West Los Angeles ^ Downtown Los Angeles □ Pasadena □

' aC31 ' ¡C32 ' aC32 ' ¡C33 ' aC33 ' ¡C34 ' aC34

FIGURE 9.47 Distribution of 2-methyl (i iso) and 3-methyl (a anteiso) alkanes measured in (a) cigarette smoke, (b) particles from abrasion of leaves typical of the Los Angeles area, and (c) annual average concentrations measured in three locations in southern California in 1982 (adapted from Rogge et al., 1994).

In addition, the i-C33 component is relatively more important in the leaf abrasion particles. Similarly, Kavouras et al. (1998) have shown that in addition to the concentrations and ratios of the iso- and anteiso-alkanes, there are other markers associated with the alkanes in cigarette smoke. For example, the CP1 for cigarette smoke was measured to be 3.44 compared to 1.41—1.66 for particles in urban and suburban areas. (The CP1 for rural areas was 4.53, reflecting the contribution from plant waxes.)

Figure 9.47c shows the annual average concentrations for these compounds in particles from three locations in southern California, from which the contribution of cigarette smoke to the ambient particulate matter is evident. The signature of cigarette smoke has also been observed in outdoor air particles in Crete, Greece (Kavouras et al., 1998). Indeed, based on such data, Rogge et al. (1994) estimate that cigarette smoke was responsible for about 1% of the outdoor fine particle concentrations in the Los Angeles area!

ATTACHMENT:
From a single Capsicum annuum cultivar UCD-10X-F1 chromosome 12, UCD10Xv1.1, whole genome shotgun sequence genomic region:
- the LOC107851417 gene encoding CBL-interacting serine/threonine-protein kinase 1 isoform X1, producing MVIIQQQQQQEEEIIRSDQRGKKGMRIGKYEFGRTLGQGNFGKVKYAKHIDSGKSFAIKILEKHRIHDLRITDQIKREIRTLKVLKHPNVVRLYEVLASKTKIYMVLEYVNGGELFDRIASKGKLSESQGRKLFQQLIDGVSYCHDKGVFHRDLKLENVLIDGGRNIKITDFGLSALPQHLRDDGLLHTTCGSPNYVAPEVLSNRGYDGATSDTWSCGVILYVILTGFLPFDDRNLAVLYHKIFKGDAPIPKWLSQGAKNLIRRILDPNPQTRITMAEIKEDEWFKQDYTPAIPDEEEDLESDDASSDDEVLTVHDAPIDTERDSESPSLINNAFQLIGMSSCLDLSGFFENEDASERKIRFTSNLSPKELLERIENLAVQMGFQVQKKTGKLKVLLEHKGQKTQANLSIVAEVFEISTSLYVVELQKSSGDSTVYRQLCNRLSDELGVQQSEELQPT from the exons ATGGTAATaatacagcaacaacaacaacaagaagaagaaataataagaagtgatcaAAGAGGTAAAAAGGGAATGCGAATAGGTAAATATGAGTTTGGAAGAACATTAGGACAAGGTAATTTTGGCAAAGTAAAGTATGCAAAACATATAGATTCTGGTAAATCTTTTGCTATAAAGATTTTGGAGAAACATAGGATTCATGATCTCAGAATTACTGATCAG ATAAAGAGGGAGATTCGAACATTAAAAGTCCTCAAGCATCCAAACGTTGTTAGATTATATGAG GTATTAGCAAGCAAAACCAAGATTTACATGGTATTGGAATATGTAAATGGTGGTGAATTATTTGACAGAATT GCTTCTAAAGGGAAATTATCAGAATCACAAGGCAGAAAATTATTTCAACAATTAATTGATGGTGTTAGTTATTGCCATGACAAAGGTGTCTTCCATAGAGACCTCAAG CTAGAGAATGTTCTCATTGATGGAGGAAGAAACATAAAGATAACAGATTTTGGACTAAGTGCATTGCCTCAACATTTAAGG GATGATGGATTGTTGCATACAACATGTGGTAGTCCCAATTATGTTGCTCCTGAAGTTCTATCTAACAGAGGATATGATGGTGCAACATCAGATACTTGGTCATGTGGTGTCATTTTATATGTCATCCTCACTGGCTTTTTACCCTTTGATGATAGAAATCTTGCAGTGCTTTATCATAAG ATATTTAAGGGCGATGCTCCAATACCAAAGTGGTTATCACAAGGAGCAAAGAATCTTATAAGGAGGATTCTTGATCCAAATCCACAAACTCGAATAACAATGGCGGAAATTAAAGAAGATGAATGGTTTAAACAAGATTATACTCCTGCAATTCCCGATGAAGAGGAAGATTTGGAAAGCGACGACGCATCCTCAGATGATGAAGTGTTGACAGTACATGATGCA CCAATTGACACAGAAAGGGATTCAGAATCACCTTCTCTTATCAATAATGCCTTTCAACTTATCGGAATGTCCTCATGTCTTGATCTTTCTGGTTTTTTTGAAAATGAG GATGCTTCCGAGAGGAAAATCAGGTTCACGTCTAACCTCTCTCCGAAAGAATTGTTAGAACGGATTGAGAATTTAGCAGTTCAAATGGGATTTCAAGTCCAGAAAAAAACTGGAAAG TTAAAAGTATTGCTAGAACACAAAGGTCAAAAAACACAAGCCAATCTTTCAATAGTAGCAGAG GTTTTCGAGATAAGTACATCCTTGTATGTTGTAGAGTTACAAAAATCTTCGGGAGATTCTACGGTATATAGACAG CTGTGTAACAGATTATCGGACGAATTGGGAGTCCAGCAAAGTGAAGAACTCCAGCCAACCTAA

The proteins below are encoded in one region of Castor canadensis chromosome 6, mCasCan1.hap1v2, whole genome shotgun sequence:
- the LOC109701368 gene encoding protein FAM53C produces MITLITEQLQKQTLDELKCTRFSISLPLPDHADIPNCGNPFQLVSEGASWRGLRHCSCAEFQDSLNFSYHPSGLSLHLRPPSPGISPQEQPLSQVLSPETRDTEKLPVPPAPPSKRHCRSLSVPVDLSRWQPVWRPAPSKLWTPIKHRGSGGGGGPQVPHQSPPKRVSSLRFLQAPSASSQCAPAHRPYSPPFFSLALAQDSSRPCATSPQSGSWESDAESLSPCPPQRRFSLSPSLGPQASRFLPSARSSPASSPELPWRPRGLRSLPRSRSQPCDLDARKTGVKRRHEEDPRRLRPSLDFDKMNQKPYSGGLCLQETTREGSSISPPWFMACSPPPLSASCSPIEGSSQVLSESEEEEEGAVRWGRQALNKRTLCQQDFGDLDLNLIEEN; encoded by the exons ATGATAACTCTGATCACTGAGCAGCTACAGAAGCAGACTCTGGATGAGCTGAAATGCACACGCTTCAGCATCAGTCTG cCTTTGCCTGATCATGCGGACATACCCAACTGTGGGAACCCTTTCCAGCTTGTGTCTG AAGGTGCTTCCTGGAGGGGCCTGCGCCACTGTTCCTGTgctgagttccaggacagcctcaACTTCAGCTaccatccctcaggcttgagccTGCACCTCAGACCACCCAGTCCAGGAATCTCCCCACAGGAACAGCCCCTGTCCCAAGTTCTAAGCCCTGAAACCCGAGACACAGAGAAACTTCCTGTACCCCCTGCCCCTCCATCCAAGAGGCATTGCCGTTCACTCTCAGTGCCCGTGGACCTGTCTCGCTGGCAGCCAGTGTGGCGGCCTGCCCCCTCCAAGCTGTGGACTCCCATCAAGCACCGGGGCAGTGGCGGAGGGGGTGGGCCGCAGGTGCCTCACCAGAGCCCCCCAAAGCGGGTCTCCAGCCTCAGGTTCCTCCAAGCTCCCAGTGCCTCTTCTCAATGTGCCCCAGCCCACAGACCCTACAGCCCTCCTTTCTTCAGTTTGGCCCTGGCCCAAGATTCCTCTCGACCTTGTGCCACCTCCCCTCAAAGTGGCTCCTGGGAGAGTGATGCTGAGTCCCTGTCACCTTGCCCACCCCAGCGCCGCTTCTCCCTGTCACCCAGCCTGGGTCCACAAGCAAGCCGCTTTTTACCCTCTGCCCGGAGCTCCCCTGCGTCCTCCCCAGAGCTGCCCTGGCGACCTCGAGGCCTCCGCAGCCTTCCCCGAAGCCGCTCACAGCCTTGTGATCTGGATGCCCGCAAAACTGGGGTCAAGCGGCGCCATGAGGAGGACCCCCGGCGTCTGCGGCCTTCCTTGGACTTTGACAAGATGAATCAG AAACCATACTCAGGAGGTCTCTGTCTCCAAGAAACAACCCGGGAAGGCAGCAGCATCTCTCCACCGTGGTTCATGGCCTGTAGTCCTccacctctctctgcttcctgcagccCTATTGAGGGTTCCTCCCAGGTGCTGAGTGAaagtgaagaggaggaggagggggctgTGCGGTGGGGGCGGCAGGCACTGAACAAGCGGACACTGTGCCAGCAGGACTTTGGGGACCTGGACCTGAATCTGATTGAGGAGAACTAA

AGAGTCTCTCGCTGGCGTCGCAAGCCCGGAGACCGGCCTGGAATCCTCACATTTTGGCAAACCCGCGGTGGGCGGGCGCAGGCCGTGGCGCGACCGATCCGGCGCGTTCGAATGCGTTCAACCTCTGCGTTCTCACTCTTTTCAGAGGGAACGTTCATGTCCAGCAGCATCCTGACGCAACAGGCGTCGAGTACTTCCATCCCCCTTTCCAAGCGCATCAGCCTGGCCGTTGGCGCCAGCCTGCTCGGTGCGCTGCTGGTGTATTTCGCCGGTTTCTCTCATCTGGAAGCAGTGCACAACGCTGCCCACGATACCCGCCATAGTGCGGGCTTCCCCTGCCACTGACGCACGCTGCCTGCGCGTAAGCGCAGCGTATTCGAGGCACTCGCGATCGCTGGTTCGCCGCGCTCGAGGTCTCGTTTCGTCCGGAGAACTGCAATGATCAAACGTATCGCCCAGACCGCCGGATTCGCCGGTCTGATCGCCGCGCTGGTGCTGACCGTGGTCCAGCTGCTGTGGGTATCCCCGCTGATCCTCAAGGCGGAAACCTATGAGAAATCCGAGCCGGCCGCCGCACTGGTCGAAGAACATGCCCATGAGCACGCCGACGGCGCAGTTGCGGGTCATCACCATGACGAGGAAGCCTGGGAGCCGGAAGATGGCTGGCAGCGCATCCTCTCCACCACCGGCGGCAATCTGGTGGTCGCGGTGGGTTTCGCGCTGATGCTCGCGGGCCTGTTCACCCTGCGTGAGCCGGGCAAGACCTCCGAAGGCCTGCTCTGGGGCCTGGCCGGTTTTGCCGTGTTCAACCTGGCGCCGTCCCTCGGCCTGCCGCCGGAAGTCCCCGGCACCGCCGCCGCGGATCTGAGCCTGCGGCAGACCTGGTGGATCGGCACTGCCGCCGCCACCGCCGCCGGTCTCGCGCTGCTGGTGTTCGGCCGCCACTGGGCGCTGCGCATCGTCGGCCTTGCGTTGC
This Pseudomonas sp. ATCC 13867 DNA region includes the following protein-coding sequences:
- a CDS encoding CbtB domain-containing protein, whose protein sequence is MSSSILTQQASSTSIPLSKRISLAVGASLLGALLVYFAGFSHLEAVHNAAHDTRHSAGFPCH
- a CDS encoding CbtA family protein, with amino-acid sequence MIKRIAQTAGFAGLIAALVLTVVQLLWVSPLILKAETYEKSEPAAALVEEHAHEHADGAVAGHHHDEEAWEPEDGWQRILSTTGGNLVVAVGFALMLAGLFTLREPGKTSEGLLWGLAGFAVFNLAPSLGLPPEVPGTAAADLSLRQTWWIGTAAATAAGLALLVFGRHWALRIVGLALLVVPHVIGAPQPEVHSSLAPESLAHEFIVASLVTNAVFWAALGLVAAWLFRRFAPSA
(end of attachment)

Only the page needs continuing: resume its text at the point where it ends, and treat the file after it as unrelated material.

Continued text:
(2) Secondary organic aerosol formation Recall from the discussion of the kinetics, mechanisms, and products of the gas-phase oxidation of organics (Chapter 6) that a wide variety of multifunctional organics can be formed by reactions of even relatively simple organics commonly found in urban air. Some of these have sufficiently low vapor pressures that they will exist primarily in the condensed phase, i.e., in the form of particles. In particular, the oxidation of the larger and cyclic alkenes, aromatic hydrocarbons, and the larger alkanes and cycloalkanes is expected to lead to condensed-phase multifunctional organic products (e.g., see Grosjean and Seinfeld, 1989; Grosjean, f992) and this is indeed what is observed. For example, difunc-tionally substituted alkane derivatives of the type X-(CH2)„-X with n 1-5 have been observed in a number of studies in the Los Angeles area. The substituent X can be -COOH, -CHO, -CH2OH, -CH2ONO, -COONO, or -C00N02. Table 9.18 shows some of the difunctional species identified in submicron aerosols using high-resolution mass spectrometry (MS) of ambient particle samples introduced into the mass spectrometer by slow heating from 20 to 400°C; these compounds were present primarily in the submicron fraction of the particles, suggesting they were secondary in nature, that is, were formed from chemical reactions in the atmosphere (Schuetzle et al., 1975; Cronn et al., 1977). Similarly, the C3-C9 dicar-boxylic acids measured in southern California appear to be predominantly secondary (Rogge et al., f993d, 1996).

An idea of the complexity of the compounds found in air can be seen from the work of Yokouchi and

TABLE 9.18 Some Difunctionally Substituted Alkane Derivatives Found in Submicron Ambient Particles in Urban Air"




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